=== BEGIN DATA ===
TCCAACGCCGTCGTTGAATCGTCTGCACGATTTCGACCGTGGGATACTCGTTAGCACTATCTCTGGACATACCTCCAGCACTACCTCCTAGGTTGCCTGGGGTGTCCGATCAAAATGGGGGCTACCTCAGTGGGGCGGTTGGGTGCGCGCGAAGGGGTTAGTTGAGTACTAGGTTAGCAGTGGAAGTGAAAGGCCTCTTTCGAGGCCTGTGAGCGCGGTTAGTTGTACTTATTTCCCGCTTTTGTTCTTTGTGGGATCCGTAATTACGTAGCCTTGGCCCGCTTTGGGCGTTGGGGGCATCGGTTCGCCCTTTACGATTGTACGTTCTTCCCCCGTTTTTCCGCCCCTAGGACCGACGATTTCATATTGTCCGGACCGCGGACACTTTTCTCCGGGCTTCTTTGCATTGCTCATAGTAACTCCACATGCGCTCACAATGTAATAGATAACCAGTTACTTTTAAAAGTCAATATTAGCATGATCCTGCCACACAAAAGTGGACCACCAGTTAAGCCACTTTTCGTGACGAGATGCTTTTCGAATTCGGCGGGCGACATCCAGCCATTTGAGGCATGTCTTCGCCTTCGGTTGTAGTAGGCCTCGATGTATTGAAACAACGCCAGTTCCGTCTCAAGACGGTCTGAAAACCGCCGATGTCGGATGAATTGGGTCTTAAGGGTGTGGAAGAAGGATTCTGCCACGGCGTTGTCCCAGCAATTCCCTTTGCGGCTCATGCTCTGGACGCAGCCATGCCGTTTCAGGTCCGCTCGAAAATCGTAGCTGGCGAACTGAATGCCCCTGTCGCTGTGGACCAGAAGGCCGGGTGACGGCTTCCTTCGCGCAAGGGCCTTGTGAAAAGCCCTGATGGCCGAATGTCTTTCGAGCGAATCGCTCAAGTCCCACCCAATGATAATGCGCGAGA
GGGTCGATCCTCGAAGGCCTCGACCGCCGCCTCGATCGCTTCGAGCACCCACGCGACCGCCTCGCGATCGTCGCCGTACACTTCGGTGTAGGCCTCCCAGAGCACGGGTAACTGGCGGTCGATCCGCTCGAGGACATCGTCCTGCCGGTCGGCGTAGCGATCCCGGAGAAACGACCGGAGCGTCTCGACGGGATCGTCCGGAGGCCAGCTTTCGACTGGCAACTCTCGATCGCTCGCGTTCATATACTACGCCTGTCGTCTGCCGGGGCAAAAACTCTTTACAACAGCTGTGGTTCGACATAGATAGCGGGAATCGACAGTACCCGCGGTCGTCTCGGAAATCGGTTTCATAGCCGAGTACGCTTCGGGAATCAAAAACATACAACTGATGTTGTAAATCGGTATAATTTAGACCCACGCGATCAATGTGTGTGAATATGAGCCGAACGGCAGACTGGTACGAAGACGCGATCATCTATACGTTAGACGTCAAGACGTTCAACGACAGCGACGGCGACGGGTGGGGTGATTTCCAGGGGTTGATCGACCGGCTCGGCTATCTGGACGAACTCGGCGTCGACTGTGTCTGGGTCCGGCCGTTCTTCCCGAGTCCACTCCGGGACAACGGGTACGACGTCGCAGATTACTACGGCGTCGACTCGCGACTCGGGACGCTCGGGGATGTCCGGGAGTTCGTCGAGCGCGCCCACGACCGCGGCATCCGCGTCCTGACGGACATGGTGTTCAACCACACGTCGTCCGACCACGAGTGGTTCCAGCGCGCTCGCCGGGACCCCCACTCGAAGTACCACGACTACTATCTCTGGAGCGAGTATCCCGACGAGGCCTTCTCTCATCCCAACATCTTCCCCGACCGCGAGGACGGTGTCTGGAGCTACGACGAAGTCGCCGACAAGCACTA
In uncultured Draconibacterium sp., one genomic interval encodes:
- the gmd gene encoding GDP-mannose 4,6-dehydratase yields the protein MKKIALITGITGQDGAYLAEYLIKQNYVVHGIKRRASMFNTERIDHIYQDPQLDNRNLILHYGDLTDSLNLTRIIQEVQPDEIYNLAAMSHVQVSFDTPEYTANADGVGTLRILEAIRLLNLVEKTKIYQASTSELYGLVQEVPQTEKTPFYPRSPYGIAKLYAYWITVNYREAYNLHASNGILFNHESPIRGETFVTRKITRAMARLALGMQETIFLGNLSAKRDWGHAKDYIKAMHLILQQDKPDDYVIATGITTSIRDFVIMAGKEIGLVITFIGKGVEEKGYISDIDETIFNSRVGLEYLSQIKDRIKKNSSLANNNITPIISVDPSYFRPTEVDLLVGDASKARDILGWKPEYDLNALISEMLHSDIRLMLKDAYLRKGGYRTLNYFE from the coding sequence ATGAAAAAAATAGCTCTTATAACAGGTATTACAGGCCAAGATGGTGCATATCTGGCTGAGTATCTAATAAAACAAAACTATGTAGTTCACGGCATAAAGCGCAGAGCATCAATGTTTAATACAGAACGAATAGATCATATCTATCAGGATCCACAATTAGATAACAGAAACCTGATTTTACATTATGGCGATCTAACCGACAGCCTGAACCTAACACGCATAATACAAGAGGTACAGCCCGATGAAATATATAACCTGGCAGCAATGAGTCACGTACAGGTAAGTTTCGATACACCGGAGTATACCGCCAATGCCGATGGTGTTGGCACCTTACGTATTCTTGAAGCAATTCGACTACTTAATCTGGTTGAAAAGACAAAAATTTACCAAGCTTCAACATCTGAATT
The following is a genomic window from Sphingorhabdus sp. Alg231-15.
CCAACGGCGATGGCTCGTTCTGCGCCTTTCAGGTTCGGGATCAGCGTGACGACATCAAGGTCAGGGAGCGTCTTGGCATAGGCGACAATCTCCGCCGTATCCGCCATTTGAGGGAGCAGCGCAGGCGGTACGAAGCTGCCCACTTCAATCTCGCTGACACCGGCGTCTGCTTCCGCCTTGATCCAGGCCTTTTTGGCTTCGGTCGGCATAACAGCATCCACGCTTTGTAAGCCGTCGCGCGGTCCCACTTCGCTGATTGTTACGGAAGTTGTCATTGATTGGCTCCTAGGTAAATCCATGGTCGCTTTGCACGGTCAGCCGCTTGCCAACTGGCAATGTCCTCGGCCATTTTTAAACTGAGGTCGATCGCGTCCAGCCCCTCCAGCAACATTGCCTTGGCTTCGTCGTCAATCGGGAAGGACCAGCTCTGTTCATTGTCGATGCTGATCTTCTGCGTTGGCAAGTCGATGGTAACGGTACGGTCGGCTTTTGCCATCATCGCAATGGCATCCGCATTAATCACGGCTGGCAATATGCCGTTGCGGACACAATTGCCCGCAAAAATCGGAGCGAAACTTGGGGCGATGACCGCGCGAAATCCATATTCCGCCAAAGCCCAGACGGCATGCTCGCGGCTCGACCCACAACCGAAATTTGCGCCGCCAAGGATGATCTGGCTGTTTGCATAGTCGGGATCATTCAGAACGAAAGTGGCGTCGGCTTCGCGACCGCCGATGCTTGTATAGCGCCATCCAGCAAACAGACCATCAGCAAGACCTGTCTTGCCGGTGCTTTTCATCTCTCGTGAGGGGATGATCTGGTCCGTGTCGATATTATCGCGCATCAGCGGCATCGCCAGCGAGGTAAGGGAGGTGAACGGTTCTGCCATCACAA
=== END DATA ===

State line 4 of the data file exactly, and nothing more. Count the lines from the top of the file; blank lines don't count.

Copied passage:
- the gmd gene encoding GDP-mannose 4,6-dehydratase yields the protein MKKIALITGITGQDGAYLAEYLIKQNYVVHGIKRRASMFNTERIDHIYQDPQLDNRNLILHYGDLTDSLNLTRIIQEVQPDEIYNLAAMSHVQVSFDTPEYTANADGVGTLRILEAIRLLNLVEKTKIYQASTSELYGLVQEVPQTEKTPFYPRSPYGIAKLYAYWITVNYREAYNLHASNGILFNHESPIRGETFVTRKITRAMARLALGMQETIFLGNLSAKRDWGHAKDYIKAMHLILQQDKPDDYVIATGITTSIRDFVIMAGKEIGLVITFIGKGVEEKGYISDIDETIFNSRVGLEYLSQIKDRIKKNSSLANNNITPIISVDPSYFRPTEVDLLVGDASKARDILGWKPEYDLNALISEMLHSDIRLMLKDAYLRKGGYRTLNYFE from the coding sequence ATGAAAAAAATAGCTCTTATAACAGGTATTACAGGCCAAGATGGTGCATATCTGGCTGAGTATCTAATAAAACAAAACTATGTAGTTCACGGCATAAAGCGCAGAGCATCAATGTTTAATACAGAACGAATAGATCATATCTATCAGGATCCACAATTAGATAACAGAAACCTGATTTTACATTATGGCGATCTAACCGACAGCCTGAACCTAACACGCATAATACAAGAGGTACAGCCCGATGAAATATATAACCTGGCAGCAATGAGTCACGTACAGGTAAGTTTCGATACACCGGAGTATACCGCCAATGCCGATGGTGTTGGCACCTTACGTATTCTTGAAGCAATTCGACTACTTAATCTGGTTGAAAAGACAAAAATTTACCAAGCTTCAACATCTGAATT